Spring 2017 Slumbering Dragon

Tea type
Pu-erh Tea
Ingredients
Pu Erh Tea
Flavors
Bark, Black Currant, Forest Floor, Fruity, Herbaceous, Menthol, Sour, Spices, Strawberry, Sweet, Vegetal, Apricot, Mineral, Tart
Sold in
Bulk
Caffeine
Not available
Certification
Not available
Edit tea info Last updated by TJ Elite
Average preparation
Boiling 0 min, 15 sec 7 g 3 oz / 102 ml

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5 Tasting Notes View all

  • “My evening drink today was chosen to be Slumbering Dragon, the first time I am trying this sample. I am not sure what I was expecting, but this is quite different from whatever that was. The...” Read full tasting note
    80
  • “This is a wild tea, so has that purple tea taste. In a whole the taste felt to me like a really fancy Taiwanese Dark-Oolong/Black-Tea, only with a much fuller body. That’s great, because since I’ve...” Read full tasting note
    88
  • “Had this in ball form from the Sheng Olympiad. Purple/wild teas aren’t usually my thing, so much, but this is a pretty decent one, erring on the sweet side with little bitterness unless it’s...” Read full tasting note
  • “I was a bit too late to the party for the 2016 iteration of this tea, but once the 2017 became available, I grabbed a bing blind. When it comes to pu’er, I tend to either seek out teas of...” Read full tasting note

From Crimson Lotus Tea

This is a rare puerh. Of all the tea we sell this is the hardest to source and the hardest to pick. There is a village in Kunlu Shan that isn’t even on Google maps. Once you’re there you need to hike another 3 kilometers into the mountains to get to these trees. The hike is often steep. You gain 500 meters and it takes more than 3 hours to get there. No one there knows how long the trees have been there or anything about their history. When you ask locals the age they simply reply that they are as old as the earth itself.

On the north slope of a steep mountain ridge, surrounded by dense forest, these trees reach to the sky. The trees at 20-40 feet tall literally scrape the ceiling of the forest. Impressive does not begin to describe these ancient beings. The Chinese call these trees ‘高杆’/gāogān which means “Tall Pole”.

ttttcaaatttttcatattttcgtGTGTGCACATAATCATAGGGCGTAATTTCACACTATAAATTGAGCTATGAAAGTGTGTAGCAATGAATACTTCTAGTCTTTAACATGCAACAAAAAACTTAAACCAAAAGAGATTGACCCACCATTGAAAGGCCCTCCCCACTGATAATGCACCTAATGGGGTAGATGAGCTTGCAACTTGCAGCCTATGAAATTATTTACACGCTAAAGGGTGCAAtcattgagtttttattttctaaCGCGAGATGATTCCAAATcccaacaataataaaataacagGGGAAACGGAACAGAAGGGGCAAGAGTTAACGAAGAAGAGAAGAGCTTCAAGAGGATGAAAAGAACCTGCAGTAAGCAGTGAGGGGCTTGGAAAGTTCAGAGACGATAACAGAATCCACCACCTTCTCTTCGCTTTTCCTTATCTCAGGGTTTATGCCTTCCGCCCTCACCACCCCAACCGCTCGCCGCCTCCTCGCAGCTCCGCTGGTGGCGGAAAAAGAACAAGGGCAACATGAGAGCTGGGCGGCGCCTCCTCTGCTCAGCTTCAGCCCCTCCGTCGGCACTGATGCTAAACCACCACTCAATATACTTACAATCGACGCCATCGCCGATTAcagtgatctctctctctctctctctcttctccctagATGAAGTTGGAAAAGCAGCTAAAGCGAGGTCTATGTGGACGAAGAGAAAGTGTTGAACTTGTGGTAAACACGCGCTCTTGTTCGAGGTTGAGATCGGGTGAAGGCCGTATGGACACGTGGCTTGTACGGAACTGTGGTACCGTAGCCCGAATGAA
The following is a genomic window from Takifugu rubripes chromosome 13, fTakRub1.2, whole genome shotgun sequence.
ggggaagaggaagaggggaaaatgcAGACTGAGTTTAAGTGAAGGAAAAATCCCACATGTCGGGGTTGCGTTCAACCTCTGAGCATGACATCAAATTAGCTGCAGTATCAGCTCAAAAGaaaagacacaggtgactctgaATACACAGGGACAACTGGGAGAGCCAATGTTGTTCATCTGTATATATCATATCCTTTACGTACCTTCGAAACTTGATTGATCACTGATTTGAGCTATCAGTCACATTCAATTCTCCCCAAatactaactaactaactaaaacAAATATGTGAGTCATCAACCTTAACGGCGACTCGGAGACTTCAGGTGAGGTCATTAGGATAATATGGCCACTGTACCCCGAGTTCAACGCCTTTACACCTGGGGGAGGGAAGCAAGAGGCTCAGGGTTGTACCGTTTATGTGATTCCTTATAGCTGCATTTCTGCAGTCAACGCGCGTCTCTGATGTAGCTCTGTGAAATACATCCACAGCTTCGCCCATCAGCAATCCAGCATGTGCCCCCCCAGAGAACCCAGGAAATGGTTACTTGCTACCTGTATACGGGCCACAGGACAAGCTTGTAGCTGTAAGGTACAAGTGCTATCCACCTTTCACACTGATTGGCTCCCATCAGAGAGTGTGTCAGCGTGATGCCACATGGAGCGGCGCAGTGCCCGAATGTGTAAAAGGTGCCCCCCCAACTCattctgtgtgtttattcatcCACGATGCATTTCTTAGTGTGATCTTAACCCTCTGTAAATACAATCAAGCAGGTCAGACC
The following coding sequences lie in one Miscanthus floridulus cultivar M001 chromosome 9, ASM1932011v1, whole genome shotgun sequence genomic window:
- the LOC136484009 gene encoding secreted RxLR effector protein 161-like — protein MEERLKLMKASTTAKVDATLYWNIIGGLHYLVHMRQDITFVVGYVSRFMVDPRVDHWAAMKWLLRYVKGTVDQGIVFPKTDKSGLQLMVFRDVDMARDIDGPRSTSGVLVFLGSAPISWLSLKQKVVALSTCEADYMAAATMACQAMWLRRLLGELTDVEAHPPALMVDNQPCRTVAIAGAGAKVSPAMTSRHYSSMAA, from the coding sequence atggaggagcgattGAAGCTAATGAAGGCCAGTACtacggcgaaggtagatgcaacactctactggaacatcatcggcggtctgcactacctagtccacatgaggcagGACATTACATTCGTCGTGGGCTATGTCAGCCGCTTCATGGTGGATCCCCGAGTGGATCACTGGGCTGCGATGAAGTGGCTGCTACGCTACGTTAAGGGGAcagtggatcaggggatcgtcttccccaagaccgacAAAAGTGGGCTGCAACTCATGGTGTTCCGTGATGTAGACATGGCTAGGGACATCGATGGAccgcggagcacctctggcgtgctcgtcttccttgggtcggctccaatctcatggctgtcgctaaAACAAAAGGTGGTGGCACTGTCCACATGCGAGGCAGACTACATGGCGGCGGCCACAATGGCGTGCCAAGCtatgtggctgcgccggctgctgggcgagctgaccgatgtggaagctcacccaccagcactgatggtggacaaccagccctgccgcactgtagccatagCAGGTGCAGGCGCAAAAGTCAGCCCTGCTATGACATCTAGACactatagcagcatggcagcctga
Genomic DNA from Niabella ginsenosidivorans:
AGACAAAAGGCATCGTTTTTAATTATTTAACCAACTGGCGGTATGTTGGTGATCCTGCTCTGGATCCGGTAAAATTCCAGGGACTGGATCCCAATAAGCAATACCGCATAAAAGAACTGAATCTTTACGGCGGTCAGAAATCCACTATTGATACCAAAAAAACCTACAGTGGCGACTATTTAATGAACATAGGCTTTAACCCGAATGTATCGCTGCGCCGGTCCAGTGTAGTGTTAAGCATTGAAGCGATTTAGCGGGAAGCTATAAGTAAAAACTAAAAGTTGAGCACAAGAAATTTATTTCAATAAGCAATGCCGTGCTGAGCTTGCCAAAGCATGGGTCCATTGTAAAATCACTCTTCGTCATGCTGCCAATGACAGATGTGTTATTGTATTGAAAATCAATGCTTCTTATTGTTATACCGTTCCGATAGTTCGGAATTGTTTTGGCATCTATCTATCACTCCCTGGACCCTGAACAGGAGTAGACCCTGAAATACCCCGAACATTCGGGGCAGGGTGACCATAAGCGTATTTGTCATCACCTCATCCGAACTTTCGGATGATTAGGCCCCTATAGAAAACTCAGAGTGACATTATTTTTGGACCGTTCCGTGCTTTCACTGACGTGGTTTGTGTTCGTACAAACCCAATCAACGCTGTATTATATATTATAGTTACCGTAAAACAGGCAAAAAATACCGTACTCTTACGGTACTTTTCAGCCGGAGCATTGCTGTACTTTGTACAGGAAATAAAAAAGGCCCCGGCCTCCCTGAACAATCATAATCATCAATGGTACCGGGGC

These skinny trees often grow in a trio and remain branchless until near the top. Barefoot, only the young and the brave, carefully climb to the top to pick the Spring harvest. There are no ropes, harnesses, or soft landings. It is dangerous work. In an attempt to conserve their strength for the ages these trees each produce precious few buds and new spring growth. A day’s harvest for a young eager picker often maxes out around just 2kg of fresh leaf. After roasting and sun drying perhaps half a kilo is all they have to show for the days work.

There is not that much material available each year from these trees. We get as much as we can. We pressed less than 100 cakes this year. This is a very unique puerh. The flavor is strong, pure, natural, and quite bitter, but with a transcendent chaqi. There is an aroma in the dry leaves that is reminiscent of wild blueberries.

We had a new family process this material for us this year and it is better than it has ever been. It is fantastic this year!

We named this puerh “Slumbering Dragon” because of the visual image of these ancient trees growing so peacefully in the mountains. They seem to us like dragons of a previous era in a deep slumber for eons. The strong energy in this tea mirrors the strength of dragons in our active imaginations.

We present this tea as is. This is unblended, single origin, high altitude, wild tree puerh. It will not taste like a lot of the puerh out there. It is strong and intense with a very pronounced bitterness that can linger. The intensity of bitterness will fade with age. Our 2014 has mellowed quite nicely. The energy in this tea is quite strong, it will sneak up on you. We hope you get a chance to try this amazing and unique tea.

Prefecture: Pu’er
Elevation: 2000+m
Wood Fired
Hand Rolled
Direct Sun Dried

About Crimson Lotus Tea View company